Belfast Telegraph

Home Sport Football

Republic of Ireland women face uncertainty over Slovakia tie after row with FAI

The Republic of Ireland women's team's clash with Slovakia next week could be called off amid a row with their national governing body.

A group of 13 players held a press conference in Dublin on Tuesday to express their growing disquiet as they fight for compensation from the Football Association of Ireland for lost earnings while on international duty and improved resources.

Captain Emma Byrne said: "What we want is for the FAI to empower and enable our players to commit to training camps and international games without having to worry about taking unpaid leave from work or being forced to use up all of their holidays."

The women have enlisted the backing of the Professional Footballers' Association of Ireland (PFAI) in their fight over a series of issues, including a demand for match fees of 300 Euros, bonuses of 150 Euros for a win and 75 Euros for a draw, gym membership for the squad and the provision of team clothing - with some players claiming they have had to change in airport toilets to hand back tracksuits after games.

However, the PFAI, which is affiliated to the Services, Industrial, Professional and Technical Union (SIPTU), claims the FAI has refused to enter into negotiations with it.

PFAI official Stuart Gilhooly told a press conference: "There is a possibility that the game against Slovakia will not go ahead. The last thing the women's international team want is to not play a game."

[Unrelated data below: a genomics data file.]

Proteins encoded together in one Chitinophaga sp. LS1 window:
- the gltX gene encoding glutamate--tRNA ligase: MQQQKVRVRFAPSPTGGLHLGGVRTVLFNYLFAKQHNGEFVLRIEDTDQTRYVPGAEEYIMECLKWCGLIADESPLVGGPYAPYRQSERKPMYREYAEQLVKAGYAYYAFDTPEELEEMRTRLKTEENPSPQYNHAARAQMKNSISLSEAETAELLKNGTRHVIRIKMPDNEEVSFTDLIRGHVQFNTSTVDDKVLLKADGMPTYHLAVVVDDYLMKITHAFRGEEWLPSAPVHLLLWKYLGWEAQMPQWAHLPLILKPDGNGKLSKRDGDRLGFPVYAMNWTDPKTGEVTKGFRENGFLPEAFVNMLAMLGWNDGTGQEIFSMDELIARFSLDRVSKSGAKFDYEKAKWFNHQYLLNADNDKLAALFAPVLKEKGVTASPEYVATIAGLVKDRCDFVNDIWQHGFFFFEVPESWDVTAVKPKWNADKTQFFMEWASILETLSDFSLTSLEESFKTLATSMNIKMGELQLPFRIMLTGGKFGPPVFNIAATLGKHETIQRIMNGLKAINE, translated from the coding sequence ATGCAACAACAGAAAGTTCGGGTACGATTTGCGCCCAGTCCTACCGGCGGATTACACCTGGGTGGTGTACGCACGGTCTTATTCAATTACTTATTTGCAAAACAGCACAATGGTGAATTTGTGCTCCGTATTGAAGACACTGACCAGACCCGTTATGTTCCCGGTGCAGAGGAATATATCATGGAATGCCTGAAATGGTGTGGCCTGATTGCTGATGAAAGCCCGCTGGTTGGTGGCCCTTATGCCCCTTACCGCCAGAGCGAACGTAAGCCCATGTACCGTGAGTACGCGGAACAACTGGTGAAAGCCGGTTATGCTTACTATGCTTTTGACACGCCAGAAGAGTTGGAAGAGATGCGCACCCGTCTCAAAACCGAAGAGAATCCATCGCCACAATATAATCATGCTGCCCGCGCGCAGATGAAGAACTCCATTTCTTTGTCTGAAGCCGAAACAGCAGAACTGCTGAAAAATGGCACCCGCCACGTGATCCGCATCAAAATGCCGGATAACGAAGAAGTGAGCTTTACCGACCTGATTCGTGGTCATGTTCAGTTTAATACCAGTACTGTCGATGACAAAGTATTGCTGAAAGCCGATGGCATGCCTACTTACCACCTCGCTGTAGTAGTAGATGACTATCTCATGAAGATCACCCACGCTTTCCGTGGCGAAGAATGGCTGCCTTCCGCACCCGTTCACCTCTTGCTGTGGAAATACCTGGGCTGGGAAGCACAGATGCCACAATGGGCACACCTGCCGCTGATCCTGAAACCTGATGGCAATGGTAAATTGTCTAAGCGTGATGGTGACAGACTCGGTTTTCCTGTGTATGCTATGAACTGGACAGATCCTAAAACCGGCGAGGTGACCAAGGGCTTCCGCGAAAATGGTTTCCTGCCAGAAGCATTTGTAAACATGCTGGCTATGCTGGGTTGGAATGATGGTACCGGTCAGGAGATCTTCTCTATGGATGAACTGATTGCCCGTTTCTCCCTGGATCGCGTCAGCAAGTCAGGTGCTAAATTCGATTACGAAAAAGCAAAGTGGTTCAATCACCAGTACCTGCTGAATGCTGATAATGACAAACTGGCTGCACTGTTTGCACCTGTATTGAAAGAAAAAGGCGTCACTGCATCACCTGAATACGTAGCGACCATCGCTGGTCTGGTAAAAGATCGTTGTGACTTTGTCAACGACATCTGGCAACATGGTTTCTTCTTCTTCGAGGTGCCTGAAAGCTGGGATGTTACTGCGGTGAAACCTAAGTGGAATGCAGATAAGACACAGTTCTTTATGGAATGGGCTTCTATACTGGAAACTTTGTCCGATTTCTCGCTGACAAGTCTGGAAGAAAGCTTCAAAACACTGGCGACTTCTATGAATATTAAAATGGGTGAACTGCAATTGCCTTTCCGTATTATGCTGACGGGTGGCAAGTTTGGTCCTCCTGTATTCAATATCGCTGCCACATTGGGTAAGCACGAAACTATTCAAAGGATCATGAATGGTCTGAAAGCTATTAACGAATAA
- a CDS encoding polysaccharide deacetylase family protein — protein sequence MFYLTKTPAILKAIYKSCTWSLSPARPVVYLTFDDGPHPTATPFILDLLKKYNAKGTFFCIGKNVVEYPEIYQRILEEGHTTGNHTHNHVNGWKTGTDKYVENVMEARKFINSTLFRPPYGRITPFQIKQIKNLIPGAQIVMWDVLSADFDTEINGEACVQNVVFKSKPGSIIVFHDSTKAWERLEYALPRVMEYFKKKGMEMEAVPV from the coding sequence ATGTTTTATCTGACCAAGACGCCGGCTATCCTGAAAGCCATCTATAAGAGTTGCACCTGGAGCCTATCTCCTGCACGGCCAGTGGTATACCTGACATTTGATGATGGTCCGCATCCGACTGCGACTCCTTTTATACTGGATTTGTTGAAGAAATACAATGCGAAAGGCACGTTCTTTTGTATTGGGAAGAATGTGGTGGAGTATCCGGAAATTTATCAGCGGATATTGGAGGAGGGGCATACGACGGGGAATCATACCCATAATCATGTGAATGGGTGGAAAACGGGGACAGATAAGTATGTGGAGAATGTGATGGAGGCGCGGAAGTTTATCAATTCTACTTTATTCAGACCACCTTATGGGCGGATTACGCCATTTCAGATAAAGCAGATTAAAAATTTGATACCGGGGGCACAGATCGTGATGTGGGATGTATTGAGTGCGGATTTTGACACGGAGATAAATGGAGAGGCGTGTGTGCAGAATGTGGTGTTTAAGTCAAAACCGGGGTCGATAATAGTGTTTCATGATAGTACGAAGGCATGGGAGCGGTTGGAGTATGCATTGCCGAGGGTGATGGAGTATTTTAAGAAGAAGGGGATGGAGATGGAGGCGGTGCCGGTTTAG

However, the FAI insisted it had made repeated overtures to resolve the situation.

It released a statement, which read: "The Football Association of Ireland is deeply disappointed that members of the Republic of Ireland Women's National Team have threatened to withdraw from playing for their country in the upcoming match versus Slovakia on April 10, 2017.

"The ultimatum by the players concerned comes in spite of repeated invitations from the FAI to the players to discuss clear and tangible financial offers for the payment and compensation of members of the squad.

"Repeated efforts by the Association have been made in a bid to encourage the players to row back from their unprecedented ultimatum.

"On five occasions in recent months, the FAI has attempted to bring the Players to the table, only to have the offer rebuked at every turn.

"The Association has agreed to a mediation process, yet the players have decided to progress regardless with a PFAI press conference, instead of meeting through an agreed mediator."

The FAI claim "considerable progress" has been made on the players' demands, but that all efforts to discuss the matter have been rebuffed.


From Belfast Telegraph